"Swank," said Mr. Orsan vulgarly.

He telephoned through to Scotland Yard, and was infuriated when Bliss, with the greatest coolness, invited him to call on him.

"I shall be at home all the afternoon," repeated Mr. Orsan.

"So shall I," was the reply. "Call at three o'clock. I may be able to give you exactly ten minutes."

Swallowing his pride, the magnate drove down in his limousine to Scotland Yard and suffered the indignity of being kept waiting for a quarter of an hour before ho was admitted to the bare business-like office where Superintendent Bliss worked.

The detective took the letter and read it through.

"Well?" he asked, when he had finished. "Are you going to take up the challenge?"

"Take up the challenge?" Mr. Orsan stared at him. "Do you seriously suggest that this man will come to the Herbert Hall to debate … it's preposterous!"

"If he says he'll come to the Herbert Hall, he'll come," said Bliss. "Exactly what will happen to you I don't know, but I should imagine something unpleasant. You'd better put the advertisement in, and I will do my best to keep you from harm."

Mr. Orsan was not frightened; he was merely surprised. "Do you mean to tell me, Inspector——"

"Superintendent," murmured Bliss.

"Does it really matter what you are?" asked Mr. Orsan impatiently. "You are a public servant, which is all that concerns me. Do you really mean to tell me that you take this balderdash seriously?"

"I certainly do, and I advise you to do the same."

    

In the course of the next few days Mr. Orsan attained to the eminence of a public figure. Another letter from him, which quoted that received from The Ringer, was published in every newspaper in the land.

It was ascertained that the Herbert Hall, which is one of the largest in London and is situated in South Kensington, had been engaged through an agent for the use of an unknown patron, who had paid the rent in advance; and that a large firm of caterers had received orders to provide refreshments for three thousand people. They also had been paid in cash.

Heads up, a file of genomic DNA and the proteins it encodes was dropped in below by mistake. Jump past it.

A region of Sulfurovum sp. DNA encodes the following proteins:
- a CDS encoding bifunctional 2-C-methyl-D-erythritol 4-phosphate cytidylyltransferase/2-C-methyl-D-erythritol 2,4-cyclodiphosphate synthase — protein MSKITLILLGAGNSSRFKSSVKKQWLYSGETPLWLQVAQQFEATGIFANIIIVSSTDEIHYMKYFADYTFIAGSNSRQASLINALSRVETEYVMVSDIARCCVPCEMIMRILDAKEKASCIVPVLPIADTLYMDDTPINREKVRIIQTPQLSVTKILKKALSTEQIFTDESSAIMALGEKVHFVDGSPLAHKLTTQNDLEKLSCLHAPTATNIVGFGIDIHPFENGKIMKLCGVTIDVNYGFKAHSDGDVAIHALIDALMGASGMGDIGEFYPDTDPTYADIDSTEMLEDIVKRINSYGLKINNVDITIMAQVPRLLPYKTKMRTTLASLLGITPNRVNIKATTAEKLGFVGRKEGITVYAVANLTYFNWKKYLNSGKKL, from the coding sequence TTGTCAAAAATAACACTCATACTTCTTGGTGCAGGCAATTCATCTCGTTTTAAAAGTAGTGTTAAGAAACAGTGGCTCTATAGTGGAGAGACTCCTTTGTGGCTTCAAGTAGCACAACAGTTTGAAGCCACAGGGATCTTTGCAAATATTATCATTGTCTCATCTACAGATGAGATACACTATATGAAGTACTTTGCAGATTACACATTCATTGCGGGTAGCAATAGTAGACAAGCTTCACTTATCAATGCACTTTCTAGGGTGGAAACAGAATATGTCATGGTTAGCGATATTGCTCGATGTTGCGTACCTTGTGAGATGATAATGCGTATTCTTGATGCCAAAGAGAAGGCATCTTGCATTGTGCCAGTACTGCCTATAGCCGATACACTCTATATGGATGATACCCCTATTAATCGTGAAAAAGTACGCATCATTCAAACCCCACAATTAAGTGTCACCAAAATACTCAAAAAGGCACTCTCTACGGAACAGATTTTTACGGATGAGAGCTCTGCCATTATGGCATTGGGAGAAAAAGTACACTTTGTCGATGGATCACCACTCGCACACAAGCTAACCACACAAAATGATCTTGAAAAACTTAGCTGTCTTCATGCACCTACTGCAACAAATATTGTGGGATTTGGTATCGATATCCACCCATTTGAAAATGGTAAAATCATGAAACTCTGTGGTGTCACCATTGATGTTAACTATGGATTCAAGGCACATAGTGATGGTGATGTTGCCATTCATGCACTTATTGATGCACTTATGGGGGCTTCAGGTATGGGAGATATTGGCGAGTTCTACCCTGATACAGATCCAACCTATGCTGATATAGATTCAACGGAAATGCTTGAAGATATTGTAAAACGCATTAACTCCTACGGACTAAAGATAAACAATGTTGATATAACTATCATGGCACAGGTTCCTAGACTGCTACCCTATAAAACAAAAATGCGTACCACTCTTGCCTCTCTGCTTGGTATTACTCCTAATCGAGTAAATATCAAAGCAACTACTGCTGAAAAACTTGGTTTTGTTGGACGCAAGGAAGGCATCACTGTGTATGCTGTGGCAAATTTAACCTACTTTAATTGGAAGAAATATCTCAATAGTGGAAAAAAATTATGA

There was some suggestion that the proprietors of the hall should cancel the letting, in the public interest, but Scotland Yard got busy to prevent this. Mander interviewed the owners of the hall and the caterers and told them to let matters stand as they were.

He himself was, at his own request, put in charge of the police arrangements.

"I want this chance, chief, to wipe out the mistake I made over the Lumière case," he pleaded. "I shall make no mistake here."

Bliss was unwilling to do this, but Mander's appeal was seconded by a high authority, for the inspector had made many useful friends, and in the end Bliss yielded.

"It's a chance for you, Mander, but it's very nearly your last chance," he said. "I hate putting you in charge, and I doubt if I'd do it if I wasn't convinced that whoever tackles The Ringer at this little Christmas party of his will get it in the neck."

Mander smiled.

"If he's a man of his word he'll have to be a magician to get away."

"He's a man of his word, all right. Take the case, and God help you."

It was not difficult to secure guests at this party. Mr. Orsan's tenants lived in solid blocks, in little mean streets where every house looked like the other, in tenements which had been up to date in the 'seventies and were no longer up to date. To every occupier came an invitation, printed on a private press. Mr. Orsan became famous. He was pointed out in restaurants as the man who would meet The Ringer in debate.

Superintendent Bliss had made only one suggestion to his subordinate.

"I advise you to have four doctors within reach of the platform and an ambulance ready to rush Orsan to the hospital," he said.

"Why four?" asked Mander.

"Two for each of you," snarled Bliss, and again Mr. Mander smiled.

"If he turns up I'm a Dutchman."

"You are what you are and nothing can alter you," said Bliss bitterly.

It was on Christmas Eve that Mr. Orsan received the second letter.


Do not fail me. If you do not turn up I shall wait for you on the platform for ten minutes, and no longer.


But, for the moment, Mr. Orsan was not concerned about The Ringer. A new protagonist had appeared in the field. He had received a communication from a Mr. Arthur Agnis, and not only a communication, but a call.

Mr. Agnis, a shock-headed, bearded man, was a strenuous opponent of capital punishment. He had, he said, argued against capital punishment wherever the English language was spoken, and he came with the request that if The Ringer did not turn up he might be allowed to argue in his stead. He seemed a respectable man, was well dressed, and treated Mr. Orsan with the greatest deference. Moreover, he arrived in his own car.

"My point is this, sir," he said. "You're being taken down to the Herbert Hall, and it is pretty clear that The Ringer will not appear—it's a hoax, if ever there was one. Why not let us have the debate?"

It seemed a very good idea, especially as Mr. Orsan had his speech already in type.

As a matter of precaution, he communicated with Scotland Yard.

"Arthur Agnis!" said Mander softly. "By gad!"

He got on the telephone to Orsan.

"By all means, let him come," he said. "Where does he live?"

"I didn't trouble to ask him," said Mr. Orsan. "He is telephoning me tonight to get my decision. He seems a very charming and well-spoken man."

"He would be!" said Mander, smiling to himself.